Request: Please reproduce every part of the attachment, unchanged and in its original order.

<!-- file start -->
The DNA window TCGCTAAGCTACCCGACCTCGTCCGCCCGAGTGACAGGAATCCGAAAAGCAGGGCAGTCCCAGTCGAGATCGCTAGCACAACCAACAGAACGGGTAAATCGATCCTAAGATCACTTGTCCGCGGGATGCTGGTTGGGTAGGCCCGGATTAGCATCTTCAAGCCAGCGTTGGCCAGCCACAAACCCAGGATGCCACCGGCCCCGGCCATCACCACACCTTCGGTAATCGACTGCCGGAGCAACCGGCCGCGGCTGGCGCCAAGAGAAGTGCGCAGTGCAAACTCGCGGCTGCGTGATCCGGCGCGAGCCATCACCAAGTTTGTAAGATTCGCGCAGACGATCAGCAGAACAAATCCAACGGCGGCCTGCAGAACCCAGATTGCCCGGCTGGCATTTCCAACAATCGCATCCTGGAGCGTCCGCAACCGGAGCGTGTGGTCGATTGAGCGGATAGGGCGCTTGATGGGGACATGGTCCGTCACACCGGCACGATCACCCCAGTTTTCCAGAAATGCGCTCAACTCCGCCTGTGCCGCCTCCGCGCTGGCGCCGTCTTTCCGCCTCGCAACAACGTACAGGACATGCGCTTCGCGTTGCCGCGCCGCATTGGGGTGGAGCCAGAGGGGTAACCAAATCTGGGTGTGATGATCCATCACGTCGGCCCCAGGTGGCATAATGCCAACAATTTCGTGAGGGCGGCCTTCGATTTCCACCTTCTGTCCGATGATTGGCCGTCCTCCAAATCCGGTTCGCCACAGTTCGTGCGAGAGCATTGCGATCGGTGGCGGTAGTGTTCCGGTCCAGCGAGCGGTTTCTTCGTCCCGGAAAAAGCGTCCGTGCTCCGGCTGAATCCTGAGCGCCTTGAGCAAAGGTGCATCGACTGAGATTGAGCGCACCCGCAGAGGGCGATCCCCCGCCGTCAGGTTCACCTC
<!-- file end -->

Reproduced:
The DNA window TCGCTAAGCTACCCGACCTCGTCCGCCCGAGTGACAGGAATCCGAAAAGCAGGGCAGTCCCAGTCGAGATCGCTAGCACAACCAACAGAACGGGTAAATCGATCCTAAGATCACTTGTCCGCGGGATGCTGGTTGGGTAGGCCCGGATTAGCATCTTCAAGCCAGCGTTGGCCAGCCACAAACCCAGGATGCCACCGGCCCCGGCCATCACCACACCTTCGGTAATCGACTGCCGGAGCAACCGGCCGCGGCTGGCGCCAAGAGAAGTGCGCAGTGCAAACTCGCGGCTGCGTGATCCGGCGCGAGCCATCACCAAGTTTGTAAGATTCGCGCAGACGATCAGCAGAACAAATCCAACGGCGGCCTGCAGAACCCAGATTGCCCGGCTGGCATTTCCAACAATCGCATCCTGGAGCGTCCGCAACCGGAGCGTGTGGTCGATTGAGCGGATAGGGCGCTTGATGGGGACATGGTCCGTCACACCGGCACGATCACCCCAGTTTTCCAGAAATGCGCTCAACTCCGCCTGTGCCGCCTCCGCGCTGGCGCCGTCTTTCCGCCTCGCAACAACGTACAGGACATGCGCTTCGCGTTGCCGCGCCGCATTGGGGTGGAGCCAGAGGGGTAACCAAATCTGGGTGTGATGATCCATCACGTCGGCCCCAGGTGGCATAATGCCAACAATTTCGTGAGGGCGGCCTTCGATTTCCACCTTCTGTCCGATGATTGGCCGTCCTCCAAATCCGGTTCGCCACAGTTCGTGCGAGAGCATTGCGATCGGTGGCGGTAGTGTTCCGGTCCAGCGAGCGGTTTCTTCGTCCCGGAAAAAGCGTCCGTGCTCCGGCTGAATCCTGAGCGCCTTGAGCAAAGGTGCATCGACTGAGATTGAGCGCACCCGCAGAGGGCGATCCCCCGCCGTCAGGTTCACCTC